03 October 2012 , Tushar Kanwar
Technology mentor Kishore Bhargava and Gopi Krishna S Garge (currently on sabbatical from IISc, Bangalore), speak on how MOOCs will play out in the Indian context
EDU: What are your thoughts on the MOOC phenomenon?
Gopi Garge: I would like to draw your attention to local efforts such as the NPTEL effort by the Government of India. Clearly, this phenomenon is only going to grow larger and bigger given the local needs of our users—be it language, country-specific content, packaging (delivery to desktop or mobile first approach) etc. From being open ended in that they only currently provide the content and a sense of reward for watching the videos, these will evolve into more structured systems which could lead to the award of a diploma or a certificate of proficiency as a result of the assessment. Professionals who want to refresh their knowledge will be able to get quality content, while current students can use the content to supplement their formal learning or build on additional competencies.
Kishore Bhargava: Universities that have taken the bold step to promote open content are doing a great service, and while these will still not substitute traditional distance learning and certification programs, they will certainly have an impact on learning. Along with the new breed of educational apps that allow students in all fields to learn at their own pace, MOOCs will definitely be a game changer, allowing students to learn beyond the textbooks. Current distant learning programs should start adopting some MOOC features in terms of student/teacher interactivity.
EDU: Do MOOCs have the potential to work in India?
GG: If you look at the demand-supply inequality in education, there is a huge potential for uptake of such online resources. However content providers (such as institutions) should provide content and let other agencies provide the structured content delivery and evaluation. Of course, depending on the level of study, content delivery could be available in specific languages, which would engage a wider learning audience.
KB: Sadly, it will be a while before the industry accepts people who will have gone through these systems as their only form of higher education. People will also complain about access to courses due to lack of equipment or bandwidth but I think we have more or less overcome that problem. Tablets/mobiles will help the cause greatly providing cheaper methods of Internet access. Given the size of the country and the number of people who can use these methods, it could make a positive shift in overall learning. Indian government should support and encourage these methods and where possible adopt them in existing distance learning.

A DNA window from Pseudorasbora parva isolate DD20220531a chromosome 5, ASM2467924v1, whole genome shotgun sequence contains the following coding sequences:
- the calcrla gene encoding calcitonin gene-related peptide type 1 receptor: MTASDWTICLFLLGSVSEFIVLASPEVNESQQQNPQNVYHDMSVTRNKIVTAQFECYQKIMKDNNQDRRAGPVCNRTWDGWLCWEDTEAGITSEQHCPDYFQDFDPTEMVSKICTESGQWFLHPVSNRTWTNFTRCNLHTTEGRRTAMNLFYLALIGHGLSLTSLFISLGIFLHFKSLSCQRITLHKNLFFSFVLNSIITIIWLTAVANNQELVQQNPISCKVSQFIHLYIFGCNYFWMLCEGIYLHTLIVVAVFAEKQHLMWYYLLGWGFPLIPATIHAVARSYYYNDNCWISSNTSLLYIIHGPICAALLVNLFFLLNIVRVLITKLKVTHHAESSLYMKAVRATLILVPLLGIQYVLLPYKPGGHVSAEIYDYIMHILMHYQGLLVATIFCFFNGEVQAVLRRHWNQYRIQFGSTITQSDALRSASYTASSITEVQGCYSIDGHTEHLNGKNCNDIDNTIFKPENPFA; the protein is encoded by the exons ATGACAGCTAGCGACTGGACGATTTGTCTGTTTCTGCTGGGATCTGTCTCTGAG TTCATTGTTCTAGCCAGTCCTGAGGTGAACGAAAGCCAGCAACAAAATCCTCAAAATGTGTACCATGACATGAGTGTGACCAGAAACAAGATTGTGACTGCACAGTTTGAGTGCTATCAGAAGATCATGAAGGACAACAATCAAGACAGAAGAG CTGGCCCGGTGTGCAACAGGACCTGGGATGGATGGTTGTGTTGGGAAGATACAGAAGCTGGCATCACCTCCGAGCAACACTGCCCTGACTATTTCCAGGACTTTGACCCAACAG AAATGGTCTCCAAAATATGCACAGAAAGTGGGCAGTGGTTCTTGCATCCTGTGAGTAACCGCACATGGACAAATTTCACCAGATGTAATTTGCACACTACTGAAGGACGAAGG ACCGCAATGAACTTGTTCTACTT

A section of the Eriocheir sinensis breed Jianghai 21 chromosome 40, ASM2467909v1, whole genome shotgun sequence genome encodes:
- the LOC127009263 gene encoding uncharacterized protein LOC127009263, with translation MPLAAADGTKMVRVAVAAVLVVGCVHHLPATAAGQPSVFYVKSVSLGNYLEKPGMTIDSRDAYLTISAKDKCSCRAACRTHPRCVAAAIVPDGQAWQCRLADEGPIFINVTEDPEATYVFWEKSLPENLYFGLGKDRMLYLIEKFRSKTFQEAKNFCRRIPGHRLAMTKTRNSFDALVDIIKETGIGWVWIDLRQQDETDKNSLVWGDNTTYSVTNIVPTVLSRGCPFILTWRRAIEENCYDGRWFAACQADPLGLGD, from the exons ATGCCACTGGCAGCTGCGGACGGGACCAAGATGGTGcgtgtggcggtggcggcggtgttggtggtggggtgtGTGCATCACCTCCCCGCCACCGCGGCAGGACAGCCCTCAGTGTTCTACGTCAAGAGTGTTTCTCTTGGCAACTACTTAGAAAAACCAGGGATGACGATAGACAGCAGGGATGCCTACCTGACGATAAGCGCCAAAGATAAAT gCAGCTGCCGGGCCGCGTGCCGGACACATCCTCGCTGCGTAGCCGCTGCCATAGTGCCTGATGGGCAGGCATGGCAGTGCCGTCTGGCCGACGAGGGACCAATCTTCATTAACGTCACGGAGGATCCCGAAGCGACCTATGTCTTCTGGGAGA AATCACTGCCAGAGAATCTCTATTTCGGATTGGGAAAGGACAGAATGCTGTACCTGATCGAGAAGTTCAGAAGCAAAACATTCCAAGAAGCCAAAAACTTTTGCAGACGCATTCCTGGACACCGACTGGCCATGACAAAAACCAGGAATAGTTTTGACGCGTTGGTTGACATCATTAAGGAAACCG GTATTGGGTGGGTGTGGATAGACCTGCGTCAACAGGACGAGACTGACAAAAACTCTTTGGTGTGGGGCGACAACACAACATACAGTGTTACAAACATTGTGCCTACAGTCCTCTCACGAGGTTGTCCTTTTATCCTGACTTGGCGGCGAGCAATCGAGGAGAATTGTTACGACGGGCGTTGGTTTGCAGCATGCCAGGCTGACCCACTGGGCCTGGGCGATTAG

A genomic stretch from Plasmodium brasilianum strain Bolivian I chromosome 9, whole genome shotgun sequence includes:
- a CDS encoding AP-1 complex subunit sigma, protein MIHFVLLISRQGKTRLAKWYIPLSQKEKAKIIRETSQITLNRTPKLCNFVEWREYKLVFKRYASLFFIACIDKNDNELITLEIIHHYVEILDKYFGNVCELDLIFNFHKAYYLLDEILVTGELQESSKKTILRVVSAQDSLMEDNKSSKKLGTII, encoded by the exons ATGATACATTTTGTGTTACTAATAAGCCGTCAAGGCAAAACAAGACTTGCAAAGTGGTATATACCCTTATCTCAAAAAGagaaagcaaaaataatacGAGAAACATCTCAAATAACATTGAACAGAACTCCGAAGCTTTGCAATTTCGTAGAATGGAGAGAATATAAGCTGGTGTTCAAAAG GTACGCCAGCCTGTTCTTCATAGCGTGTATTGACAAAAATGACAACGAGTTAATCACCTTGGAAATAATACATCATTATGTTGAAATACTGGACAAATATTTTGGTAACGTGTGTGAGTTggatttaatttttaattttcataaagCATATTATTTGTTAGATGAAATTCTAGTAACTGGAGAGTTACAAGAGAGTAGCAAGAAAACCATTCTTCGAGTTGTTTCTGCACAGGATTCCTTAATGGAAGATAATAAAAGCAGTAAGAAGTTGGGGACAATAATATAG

EDU: What, according to you, is the tipping point for greater acceptability?
GG: Openly available content enables two aspects—exploring subject matter and eventually skill acquisition. From an industry perspective, skills are what are required up to a certain level in the production hierarchy. Open content helps people acquire skills. For example, some of the best programmers I know are commerce graduates and some are astrophysicists! They acquired their skills by utilizing the content available via the Internet—no formal training. With respect to computer programming, the industry has devised their own means of evaluation of candidate’s proficiency. I believe this will extend to other areas as well in different forms. It is going to take a while before such open material is packaged into courses with credits; it is a matter of time since there is a need for such approach. However, both the consumer (students/industry) as well as the supplier (content providers) will have to evolve themselves to find a acceptable middle ground.
KB: Many modern day employers now interview and seek skills rather than qualifications specially startups and entrepreneurs. Till this trend does not spill over to the rest of the industries, nothing will change.